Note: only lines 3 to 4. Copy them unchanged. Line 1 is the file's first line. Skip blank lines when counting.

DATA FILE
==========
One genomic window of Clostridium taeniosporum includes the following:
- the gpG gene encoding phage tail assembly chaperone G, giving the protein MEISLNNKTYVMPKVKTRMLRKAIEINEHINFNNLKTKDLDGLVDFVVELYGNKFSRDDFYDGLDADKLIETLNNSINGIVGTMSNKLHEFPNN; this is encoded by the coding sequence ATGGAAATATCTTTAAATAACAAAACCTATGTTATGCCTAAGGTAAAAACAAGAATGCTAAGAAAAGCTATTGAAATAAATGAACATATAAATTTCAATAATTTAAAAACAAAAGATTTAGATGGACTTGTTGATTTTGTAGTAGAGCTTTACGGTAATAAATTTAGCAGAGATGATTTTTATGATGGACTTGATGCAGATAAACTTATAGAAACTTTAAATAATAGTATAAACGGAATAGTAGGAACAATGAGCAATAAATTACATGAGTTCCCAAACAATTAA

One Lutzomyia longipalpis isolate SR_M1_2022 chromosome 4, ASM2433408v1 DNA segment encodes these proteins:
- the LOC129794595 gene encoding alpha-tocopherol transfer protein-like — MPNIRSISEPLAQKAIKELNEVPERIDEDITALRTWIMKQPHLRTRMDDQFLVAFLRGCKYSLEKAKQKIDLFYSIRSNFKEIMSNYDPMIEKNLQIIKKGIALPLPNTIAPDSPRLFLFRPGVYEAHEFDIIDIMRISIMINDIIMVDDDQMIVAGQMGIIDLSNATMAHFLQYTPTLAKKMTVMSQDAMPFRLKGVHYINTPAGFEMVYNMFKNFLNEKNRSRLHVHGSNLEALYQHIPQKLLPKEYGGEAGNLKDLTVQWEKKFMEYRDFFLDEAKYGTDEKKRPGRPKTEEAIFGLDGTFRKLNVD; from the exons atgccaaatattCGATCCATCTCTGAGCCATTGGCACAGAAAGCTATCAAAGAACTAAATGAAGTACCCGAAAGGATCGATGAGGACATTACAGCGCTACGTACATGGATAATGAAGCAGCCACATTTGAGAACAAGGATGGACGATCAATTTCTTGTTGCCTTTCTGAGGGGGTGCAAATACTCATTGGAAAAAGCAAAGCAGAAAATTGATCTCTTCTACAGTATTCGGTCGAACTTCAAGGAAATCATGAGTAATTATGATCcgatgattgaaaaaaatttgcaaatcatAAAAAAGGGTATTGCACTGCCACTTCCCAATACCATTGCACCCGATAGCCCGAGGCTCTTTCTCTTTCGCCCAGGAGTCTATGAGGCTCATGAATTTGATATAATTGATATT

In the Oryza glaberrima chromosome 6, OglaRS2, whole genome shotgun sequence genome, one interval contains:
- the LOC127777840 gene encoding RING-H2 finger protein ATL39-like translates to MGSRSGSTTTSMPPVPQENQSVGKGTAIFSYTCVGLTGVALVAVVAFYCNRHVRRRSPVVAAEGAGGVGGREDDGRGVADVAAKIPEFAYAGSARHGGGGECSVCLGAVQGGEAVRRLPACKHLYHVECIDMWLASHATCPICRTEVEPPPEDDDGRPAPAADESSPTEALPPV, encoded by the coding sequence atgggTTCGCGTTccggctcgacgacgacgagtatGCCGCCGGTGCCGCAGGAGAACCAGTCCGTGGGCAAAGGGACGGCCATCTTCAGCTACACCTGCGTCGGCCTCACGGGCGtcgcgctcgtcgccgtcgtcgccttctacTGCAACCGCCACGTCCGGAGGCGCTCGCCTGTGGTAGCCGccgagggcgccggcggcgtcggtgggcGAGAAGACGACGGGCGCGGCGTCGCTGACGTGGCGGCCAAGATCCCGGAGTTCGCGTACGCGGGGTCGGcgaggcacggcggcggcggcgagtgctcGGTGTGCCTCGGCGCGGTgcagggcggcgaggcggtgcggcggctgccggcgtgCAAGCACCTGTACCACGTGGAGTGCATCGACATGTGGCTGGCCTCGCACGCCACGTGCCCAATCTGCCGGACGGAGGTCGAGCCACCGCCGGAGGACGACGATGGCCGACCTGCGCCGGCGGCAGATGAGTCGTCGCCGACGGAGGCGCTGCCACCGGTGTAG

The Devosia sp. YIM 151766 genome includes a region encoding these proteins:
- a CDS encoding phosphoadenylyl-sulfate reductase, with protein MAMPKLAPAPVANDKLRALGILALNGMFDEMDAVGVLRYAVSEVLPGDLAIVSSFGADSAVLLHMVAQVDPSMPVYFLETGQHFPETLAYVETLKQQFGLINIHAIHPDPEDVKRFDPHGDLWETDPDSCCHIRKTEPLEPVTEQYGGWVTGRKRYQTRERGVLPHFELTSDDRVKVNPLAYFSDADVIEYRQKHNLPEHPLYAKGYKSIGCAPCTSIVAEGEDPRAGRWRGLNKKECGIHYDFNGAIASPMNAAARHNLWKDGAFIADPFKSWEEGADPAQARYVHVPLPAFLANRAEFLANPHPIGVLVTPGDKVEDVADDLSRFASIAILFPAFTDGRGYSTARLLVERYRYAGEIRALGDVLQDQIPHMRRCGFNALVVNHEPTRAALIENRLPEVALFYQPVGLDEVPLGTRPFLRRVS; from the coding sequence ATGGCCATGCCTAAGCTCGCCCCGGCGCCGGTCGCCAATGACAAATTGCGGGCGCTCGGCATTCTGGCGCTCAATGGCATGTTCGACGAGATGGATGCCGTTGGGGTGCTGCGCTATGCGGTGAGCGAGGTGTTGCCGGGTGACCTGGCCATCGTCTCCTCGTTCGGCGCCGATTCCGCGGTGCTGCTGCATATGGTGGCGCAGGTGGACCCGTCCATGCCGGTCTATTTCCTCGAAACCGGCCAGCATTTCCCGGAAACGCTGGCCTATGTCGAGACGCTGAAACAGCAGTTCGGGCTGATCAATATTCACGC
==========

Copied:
One Lutzomyia longipalpis isolate SR_M1_2022 chromosome 4, ASM2433408v1 DNA segment encodes these proteins:
- the LOC129794595 gene encoding alpha-tocopherol transfer protein-like — MPNIRSISEPLAQKAIKELNEVPERIDEDITALRTWIMKQPHLRTRMDDQFLVAFLRGCKYSLEKAKQKIDLFYSIRSNFKEIMSNYDPMIEKNLQIIKKGIALPLPNTIAPDSPRLFLFRPGVYEAHEFDIIDIMRISIMINDIIMVDDDQMIVAGQMGIIDLSNATMAHFLQYTPTLAKKMTVMSQDAMPFRLKGVHYINTPAGFEMVYNMFKNFLNEKNRSRLHVHGSNLEALYQHIPQKLLPKEYGGEAGNLKDLTVQWEKKFMEYRDFFLDEAKYGTDEKKRPGRPKTEEAIFGLDGTFRKLNVD; from the exons atgccaaatattCGATCCATCTCTGAGCCATTGGCACAGAAAGCTATCAAAGAACTAAATGAAGTACCCGAAAGGATCGATGAGGACATTACAGCGCTACGTACATGGATAATGAAGCAGCCACATTTGAGAACAAGGATGGACGATCAATTTCTTGTTGCCTTTCTGAGGGGGTGCAAATACTCATTGGAAAAAGCAAAGCAGAAAATTGATCTCTTCTACAGTATTCGGTCGAACTTCAAGGAAATCATGAGTAATTATGATCcgatgattgaaaaaaatttgcaaatcatAAAAAAGGGTATTGCACTGCCACTTCCCAATACCATTGCACCCGATAGCCCGAGGCTCTTTCTCTTTCGCCCAGGAGTCTATGAGGCTCATGAATTTGATATAATTGATATT